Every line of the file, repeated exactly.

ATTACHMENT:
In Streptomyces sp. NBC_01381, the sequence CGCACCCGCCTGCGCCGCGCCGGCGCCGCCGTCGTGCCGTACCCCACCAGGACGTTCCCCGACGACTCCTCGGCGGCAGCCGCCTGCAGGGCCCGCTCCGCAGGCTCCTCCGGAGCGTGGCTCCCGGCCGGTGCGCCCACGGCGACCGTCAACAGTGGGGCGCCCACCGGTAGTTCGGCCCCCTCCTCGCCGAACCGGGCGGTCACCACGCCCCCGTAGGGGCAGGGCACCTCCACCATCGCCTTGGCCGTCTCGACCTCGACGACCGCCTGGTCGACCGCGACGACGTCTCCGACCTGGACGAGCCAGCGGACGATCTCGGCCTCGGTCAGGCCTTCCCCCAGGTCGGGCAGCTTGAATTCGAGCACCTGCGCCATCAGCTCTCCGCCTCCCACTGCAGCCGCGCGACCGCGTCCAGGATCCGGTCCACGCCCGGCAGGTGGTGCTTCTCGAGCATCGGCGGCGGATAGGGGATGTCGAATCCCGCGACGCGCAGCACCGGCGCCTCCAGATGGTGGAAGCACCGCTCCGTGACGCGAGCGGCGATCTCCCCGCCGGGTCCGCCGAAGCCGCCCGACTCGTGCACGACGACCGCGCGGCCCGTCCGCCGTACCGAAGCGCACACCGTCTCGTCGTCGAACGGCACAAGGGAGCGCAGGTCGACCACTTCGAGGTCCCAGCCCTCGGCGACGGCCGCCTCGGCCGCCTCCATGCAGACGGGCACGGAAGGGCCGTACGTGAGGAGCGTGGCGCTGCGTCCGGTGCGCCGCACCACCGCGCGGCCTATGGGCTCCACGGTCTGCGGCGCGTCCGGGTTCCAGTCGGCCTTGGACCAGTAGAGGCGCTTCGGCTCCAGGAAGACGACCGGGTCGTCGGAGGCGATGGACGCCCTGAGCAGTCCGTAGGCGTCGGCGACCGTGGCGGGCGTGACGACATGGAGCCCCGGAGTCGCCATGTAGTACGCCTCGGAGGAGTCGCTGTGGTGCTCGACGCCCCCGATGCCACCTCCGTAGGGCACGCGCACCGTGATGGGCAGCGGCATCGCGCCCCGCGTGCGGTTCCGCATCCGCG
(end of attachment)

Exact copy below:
In Streptomyces sp. NBC_01381, the sequence CGCACCCGCCTGCGCCGCGCCGGCGCCGCCGTCGTGCCGTACCCCACCAGGACGTTCCCCGACGACTCCTCGGCGGCAGCCGCCTGCAGGGCCCGCTCCGCAGGCTCCTCCGGAGCGTGGCTCCCGGCCGGTGCGCCCACGGCGACCGTCAACAGTGGGGCGCCCACCGGTAGTTCGGCCCCCTCCTCGCCGAACCGGGCGGTCACCACGCCCCCGTAGGGGCAGGGCACCTCCACCATCGCCTTGGCCGTCTCGACCTCGACGACCGCCTGGTCGACCGCGACGACGTCTCCGACCTGGACGAGCCAGCGGACGATCTCGGCCTCGGTCAGGCCTTCCCCCAGGTCGGGCAGCTTGAATTCGAGCACCTGCGCCATCAGCTCTCCGCCTCCCACTGCAGCCGCGCGACCGCGTCCAGGATCCGGTCCACGCCCGGCAGGTGGTGCTTCTCGAGCATCGGCGGCGGATAGGGGATGTCGAATCCCGCGACGCGCAGCACCGGCGCCTCCAGATGGTGGAAGCACCGCTCCGTGACGCGAGCGGCGATCTCCCCGCCGGGTCCGCCGAAGCCGCCCGACTCGTGCACGACGACCGCGCGGCCCGTCCGCCGTACCGAAGCGCACACCGTCTCGTCGTCGAACGGCACAAGGGAGCGCAGGTCGACCACTTCGAGGTCCCAGCCCTCGGCGACGGCCGCCTCGGCCGCCTCCATGCAGACGGGCACGGAAGGGCCGTACGTGAGGAGCGTGGCGCTGCGTCCGGTGCGCCGCACCACCGCGCGGCCTATGGGCTCCACGGTCTGCGGCGCGTCCGGGTTCCAGTCGGCCTTGGACCAGTAGAGGCGCTTCGGCTCCAGGAAGACGACCGGGTCGTCGGAGGCGATGGACGCCCTGAGCAGTCCGTAGGCGTCGGCGACCGTGGCGGGCGTGACGACATGGAGCCCCGGAGTCGCCATGTAGTACGCCTCGGAGGAGTCGCTGTGGTGCTCGACGCCCCCGATGCCACCTCCGTAGGGCACGCGCACCGTGATGGGCAGCGGCATCGCGCCCCGCGTGCGGTTCCGCATCCGCG